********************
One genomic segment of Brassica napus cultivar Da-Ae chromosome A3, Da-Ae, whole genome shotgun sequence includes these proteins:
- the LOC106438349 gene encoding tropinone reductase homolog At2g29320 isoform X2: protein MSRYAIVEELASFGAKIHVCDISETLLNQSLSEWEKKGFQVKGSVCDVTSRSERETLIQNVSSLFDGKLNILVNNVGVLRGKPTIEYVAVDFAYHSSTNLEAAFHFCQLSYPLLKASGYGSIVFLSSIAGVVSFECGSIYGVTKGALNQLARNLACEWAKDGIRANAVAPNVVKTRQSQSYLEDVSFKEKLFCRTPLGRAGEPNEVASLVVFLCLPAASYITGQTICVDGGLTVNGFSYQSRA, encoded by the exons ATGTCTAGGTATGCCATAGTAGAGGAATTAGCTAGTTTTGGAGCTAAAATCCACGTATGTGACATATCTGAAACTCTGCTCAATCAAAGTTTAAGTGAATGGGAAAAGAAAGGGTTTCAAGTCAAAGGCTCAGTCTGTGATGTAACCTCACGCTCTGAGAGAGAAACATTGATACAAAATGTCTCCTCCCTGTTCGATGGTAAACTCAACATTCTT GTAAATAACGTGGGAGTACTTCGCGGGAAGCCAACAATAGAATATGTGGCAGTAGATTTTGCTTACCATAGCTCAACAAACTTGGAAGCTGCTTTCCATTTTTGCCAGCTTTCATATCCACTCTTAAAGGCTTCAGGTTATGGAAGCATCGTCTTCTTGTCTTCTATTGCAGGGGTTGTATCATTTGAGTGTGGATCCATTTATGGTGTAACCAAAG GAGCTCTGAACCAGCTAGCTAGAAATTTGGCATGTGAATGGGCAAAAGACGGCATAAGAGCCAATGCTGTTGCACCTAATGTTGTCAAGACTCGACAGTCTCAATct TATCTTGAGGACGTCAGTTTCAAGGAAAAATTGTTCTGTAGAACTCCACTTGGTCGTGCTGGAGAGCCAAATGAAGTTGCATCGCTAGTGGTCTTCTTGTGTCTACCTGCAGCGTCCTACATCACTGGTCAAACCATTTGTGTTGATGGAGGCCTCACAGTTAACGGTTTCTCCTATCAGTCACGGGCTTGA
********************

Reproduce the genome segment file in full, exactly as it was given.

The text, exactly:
One genomic segment of Brassica napus cultivar Da-Ae chromosome A3, Da-Ae, whole genome shotgun sequence includes these proteins:
- the LOC106438349 gene encoding tropinone reductase homolog At2g29320 isoform X2: protein MSRYAIVEELASFGAKIHVCDISETLLNQSLSEWEKKGFQVKGSVCDVTSRSERETLIQNVSSLFDGKLNILVNNVGVLRGKPTIEYVAVDFAYHSSTNLEAAFHFCQLSYPLLKASGYGSIVFLSSIAGVVSFECGSIYGVTKGALNQLARNLACEWAKDGIRANAVAPNVVKTRQSQSYLEDVSFKEKLFCRTPLGRAGEPNEVASLVVFLCLPAASYITGQTICVDGGLTVNGFSYQSRA, encoded by the exons ATGTCTAGGTATGCCATAGTAGAGGAATTAGCTAGTTTTGGAGCTAAAATCCACGTATGTGACATATCTGAAACTCTGCTCAATCAAAGTTTAAGTGAATGGGAAAAGAAAGGGTTTCAAGTCAAAGGCTCAGTCTGTGATGTAACCTCACGCTCTGAGAGAGAAACATTGATACAAAATGTCTCCTCCCTGTTCGATGGTAAACTCAACATTCTT GTAAATAACGTGGGAGTACTTCGCGGGAAGCCAACAATAGAATATGTGGCAGTAGATTTTGCTTACCATAGCTCAACAAACTTGGAAGCTGCTTTCCATTTTTGCCAGCTTTCATATCCACTCTTAAAGGCTTCAGGTTATGGAAGCATCGTCTTCTTGTCTTCTATTGCAGGGGTTGTATCATTTGAGTGTGGATCCATTTATGGTGTAACCAAAG GAGCTCTGAACCAGCTAGCTAGAAATTTGGCATGTGAATGGGCAAAAGACGGCATAAGAGCCAATGCTGTTGCACCTAATGTTGTCAAGACTCGACAGTCTCAATct TATCTTGAGGACGTCAGTTTCAAGGAAAAATTGTTCTGTAGAACTCCACTTGGTCGTGCTGGAGAGCCAAATGAAGTTGCATCGCTAGTGGTCTTCTTGTGTCTACCTGCAGCGTCCTACATCACTGGTCAAACCATTTGTGTTGATGGAGGCCTCACAGTTAACGGTTTCTCCTATCAGTCACGGGCTTGA